If Gonzalez Said That, He Shouldn't Have Been Given An Opportunity to Resign

US Attorney General Alberto Gonzales resigned today. But he'll still be around for another month. After what I've just found out, I'm not sure why he wasn't fired about 3 years ago. Interestingly, Orrin Hatch disagrees with me. It's time to can Senator Hatch as well.


I picked up a copy of the book Our Endangered Values by former US President Jimmy Carter some time ago, and have been reading it here at work whenever I get a free moment. It is an interesting coincidence that I read the following statements just today, on page 127 of his book, just minutes after hearing on the radio the news that US Attorney General Alberto Gonzales resigned effective September 17th.

The first quote by President Carter was a statement by the Department of Defense about torture, which I also found on the internet:

the president has the authority, as commander in chief, to approve almost any physical or psychological error actually doing interrogation up to and including torture.

Admittedly, at that time John Ashcroft was Attorney General, but soon thereafter Gonzales came on board in that post. And Gonzales was already around the Bush Administration at that point--as White House counsel. And he didn't say anything about it. That's wrong. That's bad.

Continuing on page 127, President Carter quotes Attorney General Gonzales, (which I also found on the internet):

In my judgment, this new paradigm renders obsolete Geneva's strict limitations on questioning of enemy prisoners and renders quaint some of its provisions.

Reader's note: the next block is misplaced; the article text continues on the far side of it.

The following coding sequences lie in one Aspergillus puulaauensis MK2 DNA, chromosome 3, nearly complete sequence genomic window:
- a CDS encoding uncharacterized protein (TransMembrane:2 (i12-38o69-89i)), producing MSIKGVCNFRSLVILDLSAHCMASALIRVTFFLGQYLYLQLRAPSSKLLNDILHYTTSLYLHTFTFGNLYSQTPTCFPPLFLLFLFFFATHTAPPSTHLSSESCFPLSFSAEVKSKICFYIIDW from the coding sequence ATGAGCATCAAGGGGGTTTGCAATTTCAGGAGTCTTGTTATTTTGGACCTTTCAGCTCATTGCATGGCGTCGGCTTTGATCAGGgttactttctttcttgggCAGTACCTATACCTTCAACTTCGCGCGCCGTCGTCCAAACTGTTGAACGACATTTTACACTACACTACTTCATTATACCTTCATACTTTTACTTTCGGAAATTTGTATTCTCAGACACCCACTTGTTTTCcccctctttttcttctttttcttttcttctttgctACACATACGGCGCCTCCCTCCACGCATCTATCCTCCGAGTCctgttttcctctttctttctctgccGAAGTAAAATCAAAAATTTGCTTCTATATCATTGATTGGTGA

He also said

"As you have said, the war against terrorism is a new kind of war," Gonzales wrote to Bush. "The nature of the new war places a high premium on other factors, such as the ability to quickly obtain information from captured terrorists and their sponsors in order to avoid further atrocities against American civilians."

In light of the Department of Defense memo, such a statement by Gonzales is unconscionable. But the worst part is it's not even accurate. If George Bush was doing his stinking job by reinforcing our coasts and borders, we wouldn't even be talking about this problem. Apparently, the Bush Administration relishes the bogeyman of "further atrocities" so much that secure borders would thwart his world-view--the necessity of (a) a Security and Prosperity Partnership and (b) America as the military colossus of the world.

Yet despite all this, Gonzales was essentially given an opportunity to resign, rather than being fired on the spot. Obviously, he wasn't fired, because his boss agreed with and was seeking just such a statement of endorsement. Maybe his boss should be fired.

What does it signify, when Orrin Hatch expresses support and appreciation for a job well done on the day of Gonzales' resignation?

"I hope that history will remember Attorney General Gonzales for his honorable service to his country, rather than for the absurd political theater to which some critics have subjected him," Hatch said in a statement. "He has overseen the Department of Justice's efforts to protect children from Internet predators, to combat human trafficking, and to prevent the spread of meth in our communities."